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November 10, 2022

Title: USGS Science Support of Bi-National Efforts to Restore Riparian Ecosystems in the Colorado River Delta

Speaker(s): Patrick B. Shafroth, Volunteer-Emeritus, Fort Collins Science Center; Pamela L. Nagler, Research Physical Scientist, Southwest Biological Science Center; Eduardo Gonzalez-Sargas, Research Scientist, Colorado State University

Date: November 18th at 2:00 pm Eastern

Satellite view of the endpoint of the Colorado River.
Endpoint of the Colorado River, MexicoLess than 80 years ago, the mighty Colorado River flowed unhindered from northern Colorado through the Grand Canyon, Arizona, and Mexico before pouring into the Gulf of California. But as this NASA Earth Observatory satellite photo from September 2000 shows, irrigation and urban water needs now prevent the river from reaching its final destination. Rather, the Colorado River just disappears into the desert sands.The Colorado River can be seen in dark blue at the topmost central part of this image. The river comes to an end just south of the multicolored patchwork of farmlands in the northwestern corner of the image and then fans out at the base of the Sierra de Juarez Mountains. Only about 10 percent of all the water that flows into the Colorado River makes it into Mexico and most of that is used by the Mexican people for farming.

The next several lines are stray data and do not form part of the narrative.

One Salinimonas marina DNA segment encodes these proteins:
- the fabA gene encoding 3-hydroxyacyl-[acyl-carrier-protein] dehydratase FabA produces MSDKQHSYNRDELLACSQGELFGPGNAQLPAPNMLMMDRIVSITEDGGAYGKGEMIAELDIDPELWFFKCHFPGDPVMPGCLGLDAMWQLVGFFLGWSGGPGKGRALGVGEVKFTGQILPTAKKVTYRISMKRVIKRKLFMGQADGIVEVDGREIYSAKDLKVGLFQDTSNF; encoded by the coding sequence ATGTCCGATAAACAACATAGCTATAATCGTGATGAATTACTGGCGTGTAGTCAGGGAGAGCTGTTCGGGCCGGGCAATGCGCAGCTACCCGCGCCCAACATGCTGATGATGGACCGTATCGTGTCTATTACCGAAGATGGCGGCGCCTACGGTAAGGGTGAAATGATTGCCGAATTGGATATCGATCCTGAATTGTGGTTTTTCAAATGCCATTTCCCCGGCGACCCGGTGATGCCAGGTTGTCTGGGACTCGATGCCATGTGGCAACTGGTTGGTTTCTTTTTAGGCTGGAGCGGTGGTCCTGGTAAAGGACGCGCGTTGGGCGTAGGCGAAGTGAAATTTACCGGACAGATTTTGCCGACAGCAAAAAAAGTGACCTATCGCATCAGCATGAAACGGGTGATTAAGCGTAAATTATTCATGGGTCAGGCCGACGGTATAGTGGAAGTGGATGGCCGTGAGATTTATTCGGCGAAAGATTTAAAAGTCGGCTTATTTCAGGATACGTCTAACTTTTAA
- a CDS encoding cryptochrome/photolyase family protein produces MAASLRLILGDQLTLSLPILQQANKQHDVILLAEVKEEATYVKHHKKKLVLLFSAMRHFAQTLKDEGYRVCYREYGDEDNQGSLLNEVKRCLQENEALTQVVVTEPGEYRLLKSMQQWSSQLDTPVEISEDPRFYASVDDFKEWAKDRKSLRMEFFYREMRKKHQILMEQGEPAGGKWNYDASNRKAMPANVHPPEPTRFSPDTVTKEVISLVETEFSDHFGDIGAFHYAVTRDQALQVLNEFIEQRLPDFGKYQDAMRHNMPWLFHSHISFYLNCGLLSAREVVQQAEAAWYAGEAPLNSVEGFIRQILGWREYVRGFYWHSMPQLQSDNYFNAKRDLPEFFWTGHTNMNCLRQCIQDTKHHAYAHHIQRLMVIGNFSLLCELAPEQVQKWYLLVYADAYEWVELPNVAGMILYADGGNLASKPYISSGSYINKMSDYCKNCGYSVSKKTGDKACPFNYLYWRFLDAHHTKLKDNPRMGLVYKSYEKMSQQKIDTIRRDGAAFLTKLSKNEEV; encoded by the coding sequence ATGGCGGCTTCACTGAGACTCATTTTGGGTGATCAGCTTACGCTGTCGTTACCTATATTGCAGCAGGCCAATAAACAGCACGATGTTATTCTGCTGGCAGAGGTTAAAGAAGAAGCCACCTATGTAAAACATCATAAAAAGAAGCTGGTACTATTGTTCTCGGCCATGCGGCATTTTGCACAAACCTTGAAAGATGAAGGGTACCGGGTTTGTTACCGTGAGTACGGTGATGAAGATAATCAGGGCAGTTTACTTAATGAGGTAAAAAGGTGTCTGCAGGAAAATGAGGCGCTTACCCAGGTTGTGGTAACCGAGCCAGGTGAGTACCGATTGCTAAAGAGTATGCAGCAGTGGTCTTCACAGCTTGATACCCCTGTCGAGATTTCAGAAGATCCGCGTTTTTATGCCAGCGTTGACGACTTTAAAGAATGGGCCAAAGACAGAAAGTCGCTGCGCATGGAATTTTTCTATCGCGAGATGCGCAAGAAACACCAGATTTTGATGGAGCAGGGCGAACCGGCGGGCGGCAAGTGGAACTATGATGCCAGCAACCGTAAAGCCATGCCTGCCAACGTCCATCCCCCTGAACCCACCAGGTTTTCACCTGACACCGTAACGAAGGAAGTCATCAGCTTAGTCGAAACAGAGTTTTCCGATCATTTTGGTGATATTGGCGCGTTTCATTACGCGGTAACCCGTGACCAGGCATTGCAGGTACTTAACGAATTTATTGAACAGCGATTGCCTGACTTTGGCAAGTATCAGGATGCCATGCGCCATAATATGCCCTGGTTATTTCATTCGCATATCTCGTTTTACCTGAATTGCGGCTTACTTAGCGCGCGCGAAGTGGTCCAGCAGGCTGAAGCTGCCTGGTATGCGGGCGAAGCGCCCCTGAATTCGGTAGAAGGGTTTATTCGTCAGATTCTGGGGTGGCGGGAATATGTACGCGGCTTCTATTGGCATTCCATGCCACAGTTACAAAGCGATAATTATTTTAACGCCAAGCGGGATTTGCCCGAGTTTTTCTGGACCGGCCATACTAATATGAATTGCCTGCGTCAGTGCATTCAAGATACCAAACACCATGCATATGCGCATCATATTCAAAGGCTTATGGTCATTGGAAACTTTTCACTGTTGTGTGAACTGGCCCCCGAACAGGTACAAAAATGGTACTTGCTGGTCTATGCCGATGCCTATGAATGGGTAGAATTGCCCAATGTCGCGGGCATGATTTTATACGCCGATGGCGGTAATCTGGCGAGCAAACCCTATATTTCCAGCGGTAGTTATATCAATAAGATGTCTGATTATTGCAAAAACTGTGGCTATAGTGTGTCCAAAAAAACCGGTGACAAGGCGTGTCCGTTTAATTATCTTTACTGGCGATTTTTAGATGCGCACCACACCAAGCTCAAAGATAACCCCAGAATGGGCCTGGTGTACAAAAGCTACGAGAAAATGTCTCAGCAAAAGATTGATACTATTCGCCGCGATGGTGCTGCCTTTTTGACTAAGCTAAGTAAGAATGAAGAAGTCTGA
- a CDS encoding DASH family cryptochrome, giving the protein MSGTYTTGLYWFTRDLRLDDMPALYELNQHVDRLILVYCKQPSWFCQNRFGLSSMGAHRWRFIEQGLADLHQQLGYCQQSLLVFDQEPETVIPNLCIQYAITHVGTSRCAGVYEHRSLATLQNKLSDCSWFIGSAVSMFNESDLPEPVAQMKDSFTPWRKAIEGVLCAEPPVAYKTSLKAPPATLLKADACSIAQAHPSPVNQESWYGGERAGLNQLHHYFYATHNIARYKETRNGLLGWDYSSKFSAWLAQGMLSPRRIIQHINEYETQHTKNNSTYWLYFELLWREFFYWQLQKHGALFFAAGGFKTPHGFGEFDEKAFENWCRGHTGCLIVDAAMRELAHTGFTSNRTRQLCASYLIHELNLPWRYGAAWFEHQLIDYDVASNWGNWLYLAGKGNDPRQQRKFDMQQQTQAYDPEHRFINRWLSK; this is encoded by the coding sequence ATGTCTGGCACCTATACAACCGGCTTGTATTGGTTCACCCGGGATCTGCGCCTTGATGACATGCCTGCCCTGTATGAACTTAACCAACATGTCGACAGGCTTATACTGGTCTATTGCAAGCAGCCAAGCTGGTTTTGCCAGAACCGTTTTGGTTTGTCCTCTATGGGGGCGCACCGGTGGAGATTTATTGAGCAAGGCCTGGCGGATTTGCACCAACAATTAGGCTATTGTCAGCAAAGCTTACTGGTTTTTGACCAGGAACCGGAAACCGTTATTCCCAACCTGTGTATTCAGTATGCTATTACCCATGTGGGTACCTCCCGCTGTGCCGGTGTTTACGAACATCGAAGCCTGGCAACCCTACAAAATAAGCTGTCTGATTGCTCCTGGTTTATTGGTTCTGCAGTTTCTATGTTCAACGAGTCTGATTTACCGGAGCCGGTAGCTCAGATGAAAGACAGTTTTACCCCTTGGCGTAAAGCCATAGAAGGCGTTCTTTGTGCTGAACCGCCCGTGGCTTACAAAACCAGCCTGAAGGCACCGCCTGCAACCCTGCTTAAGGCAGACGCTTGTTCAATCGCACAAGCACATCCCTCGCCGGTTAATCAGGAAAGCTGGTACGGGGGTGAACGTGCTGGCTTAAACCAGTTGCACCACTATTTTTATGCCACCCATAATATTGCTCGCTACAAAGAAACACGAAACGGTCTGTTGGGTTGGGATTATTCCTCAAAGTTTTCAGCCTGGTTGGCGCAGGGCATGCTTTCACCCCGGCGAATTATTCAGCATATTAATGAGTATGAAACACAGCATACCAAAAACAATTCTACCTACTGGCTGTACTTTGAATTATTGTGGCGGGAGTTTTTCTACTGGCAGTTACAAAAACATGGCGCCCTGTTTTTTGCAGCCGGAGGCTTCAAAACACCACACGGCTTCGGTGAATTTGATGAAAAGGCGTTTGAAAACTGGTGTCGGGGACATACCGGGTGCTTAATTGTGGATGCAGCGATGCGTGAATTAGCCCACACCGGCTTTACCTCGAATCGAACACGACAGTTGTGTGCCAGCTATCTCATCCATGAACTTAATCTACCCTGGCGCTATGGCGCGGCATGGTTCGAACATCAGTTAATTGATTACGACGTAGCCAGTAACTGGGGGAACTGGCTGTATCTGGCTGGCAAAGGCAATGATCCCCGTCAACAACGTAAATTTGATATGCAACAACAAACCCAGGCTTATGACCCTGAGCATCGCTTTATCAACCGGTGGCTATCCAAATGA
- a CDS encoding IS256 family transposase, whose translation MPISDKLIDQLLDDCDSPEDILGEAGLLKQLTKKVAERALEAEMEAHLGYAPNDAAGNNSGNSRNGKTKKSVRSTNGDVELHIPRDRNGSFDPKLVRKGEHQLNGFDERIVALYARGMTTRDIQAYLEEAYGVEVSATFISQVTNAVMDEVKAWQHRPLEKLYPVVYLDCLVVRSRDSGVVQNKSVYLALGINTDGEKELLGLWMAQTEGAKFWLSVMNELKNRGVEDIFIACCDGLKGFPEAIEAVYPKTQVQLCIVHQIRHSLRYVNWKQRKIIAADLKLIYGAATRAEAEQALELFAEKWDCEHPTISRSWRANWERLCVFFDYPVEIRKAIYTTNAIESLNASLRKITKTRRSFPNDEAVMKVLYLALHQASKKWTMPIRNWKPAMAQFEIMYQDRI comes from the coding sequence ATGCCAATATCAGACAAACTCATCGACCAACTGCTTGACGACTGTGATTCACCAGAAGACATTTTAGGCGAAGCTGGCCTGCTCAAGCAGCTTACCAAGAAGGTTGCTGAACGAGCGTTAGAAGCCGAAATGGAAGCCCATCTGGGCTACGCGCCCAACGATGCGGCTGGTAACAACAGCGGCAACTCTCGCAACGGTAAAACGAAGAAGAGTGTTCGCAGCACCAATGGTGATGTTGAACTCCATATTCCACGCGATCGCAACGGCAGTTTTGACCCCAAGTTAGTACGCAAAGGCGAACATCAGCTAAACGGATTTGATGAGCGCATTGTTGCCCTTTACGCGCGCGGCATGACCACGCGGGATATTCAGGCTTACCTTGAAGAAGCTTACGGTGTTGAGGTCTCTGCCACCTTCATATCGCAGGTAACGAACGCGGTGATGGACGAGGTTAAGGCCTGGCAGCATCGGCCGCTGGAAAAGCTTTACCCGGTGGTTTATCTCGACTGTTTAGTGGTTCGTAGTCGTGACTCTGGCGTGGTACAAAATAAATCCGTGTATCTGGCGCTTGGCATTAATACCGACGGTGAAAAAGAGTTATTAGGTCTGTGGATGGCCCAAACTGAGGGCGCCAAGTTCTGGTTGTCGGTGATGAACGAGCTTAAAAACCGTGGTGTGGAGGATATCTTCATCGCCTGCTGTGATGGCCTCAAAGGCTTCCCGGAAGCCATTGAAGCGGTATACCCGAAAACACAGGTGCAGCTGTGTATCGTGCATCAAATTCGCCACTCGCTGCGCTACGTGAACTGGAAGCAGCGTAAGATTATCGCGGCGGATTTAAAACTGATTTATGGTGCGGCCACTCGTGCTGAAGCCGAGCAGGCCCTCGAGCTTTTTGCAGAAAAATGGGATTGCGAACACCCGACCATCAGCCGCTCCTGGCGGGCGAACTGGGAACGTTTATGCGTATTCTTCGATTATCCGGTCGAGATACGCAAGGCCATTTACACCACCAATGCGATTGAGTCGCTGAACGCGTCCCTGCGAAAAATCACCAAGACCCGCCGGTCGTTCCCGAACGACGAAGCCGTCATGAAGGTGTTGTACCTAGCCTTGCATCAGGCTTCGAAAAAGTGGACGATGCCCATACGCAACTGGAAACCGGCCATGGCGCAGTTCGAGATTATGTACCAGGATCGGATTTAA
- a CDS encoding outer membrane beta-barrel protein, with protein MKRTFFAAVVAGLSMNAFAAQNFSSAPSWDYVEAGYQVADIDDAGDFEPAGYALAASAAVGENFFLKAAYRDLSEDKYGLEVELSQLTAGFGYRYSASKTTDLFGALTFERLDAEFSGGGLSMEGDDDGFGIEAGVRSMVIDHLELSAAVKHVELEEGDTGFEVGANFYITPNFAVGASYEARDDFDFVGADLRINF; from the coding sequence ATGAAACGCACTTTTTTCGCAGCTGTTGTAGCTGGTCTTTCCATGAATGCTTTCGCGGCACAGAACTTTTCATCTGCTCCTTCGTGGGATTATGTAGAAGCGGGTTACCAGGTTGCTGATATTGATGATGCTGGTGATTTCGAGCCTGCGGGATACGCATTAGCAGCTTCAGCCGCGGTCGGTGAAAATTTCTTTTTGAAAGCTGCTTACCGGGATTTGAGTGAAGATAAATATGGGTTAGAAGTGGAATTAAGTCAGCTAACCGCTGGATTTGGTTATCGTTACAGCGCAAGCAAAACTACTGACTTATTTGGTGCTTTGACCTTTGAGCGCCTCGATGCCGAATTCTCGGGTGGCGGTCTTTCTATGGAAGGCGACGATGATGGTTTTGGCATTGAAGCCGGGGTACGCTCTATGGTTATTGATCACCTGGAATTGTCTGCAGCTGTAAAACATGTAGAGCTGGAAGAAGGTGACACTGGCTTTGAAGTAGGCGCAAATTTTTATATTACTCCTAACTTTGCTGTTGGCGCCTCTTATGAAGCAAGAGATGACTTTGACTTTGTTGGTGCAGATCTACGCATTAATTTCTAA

Summary: A treaty signed by the U.S. and Mexico in 1944, and various subsequent amendments (“Minutes”), are the basis for bi-national agreements between the two countries, including management of water in the Colorado River. One aspect of these agreements in the Colorado River delta (in Mexico, downstream of the U.S.) involves the allocation and delivery of Colorado River water to support efforts to restore riparian ecosystems. In his A Sand County Almanac (1949), Aldo Leopold famously described the Colorado River delta’s thriving ecosystems. However, by the 1960’s, combined effects of streamflow depletion and land conversion had dramatically reduced the quantity and quality of these systems and the river seldom flowed to its terminus in the Gulf of California. While some USGS involvement in the Delta began in 1998, significant effort across multiple science centers began in 2014 and continues to the present in the context of Minutes 319 and 323. In the case of both of these Minutes, some Colorado River has been allocated to support efforts to restore native riparian forests, which provide essential habitat for migratory birds. Minute 319 was focused largely on a single high or “pulse” flow in 2014 and lower flows from 2015-2017. Under Minute 323, which began in 2018 (and is scheduled to end in 2026), water deliveries are used primarily to irrigate managed restoration areas. USGS scientists led and are leading multiple efforts and are supporting others related to these restoration activities. Under Minute 319, USGS scientists conducted an array of studies related to the “pulse flow,” including surface and groundwater hydrology, dynamics of riparian vegetation, large-scale changes in vegetation “greenness” and actual evapotranspiration (ETa), and sediment transport and geomorphic change. Results of these efforts were published in a special issue of the journal, Ecological Engineering (2017) – USGS had five co-authors on eight of 17 articles in the issue and served as co-editors. Under Minute 323, primary research activities have included continued processing and analysis of remotely-sensed data to assess large-scale dynamics of vegetation and ETa in the riparian corridor, and development of several publications related to avian use of these delta habitats. Both of these foci are largely conducted in the context of assessing the effects of restoration efforts. Two key USGS activities in recent years, related to data delivery, have been to 1) deliver actionable science to end-users through the development of a searchable, remotely-sensed, vegetation greenness and ETa database, and 2) lead the development of a database system for sharing and archiving data among the Minute 323 Science and Monitoring community. This community includes myriad governmental, NGO, and University scientists and stakeholders from both sides of the border. Another significant role of USGS has been to provide technical assistance on a range of topics to our partners. In the remaining four years of Minute 323, planned activities include continuation of ongoing efforts with respect to assessing the outcomes of restoration actions on variables such as vegetation, hydrological processes (e.g., ETa), and avian ecology. New efforts include assisting restoration practitioners to improve understanding of the dynamics and influences of target restoration habitats and the importance of connectivity between habitat patches; helping develop a system to provide early warning of water stress which can negatively affect vegetation in the restoration sites; and expanding surface water-groundwater modeling efforts.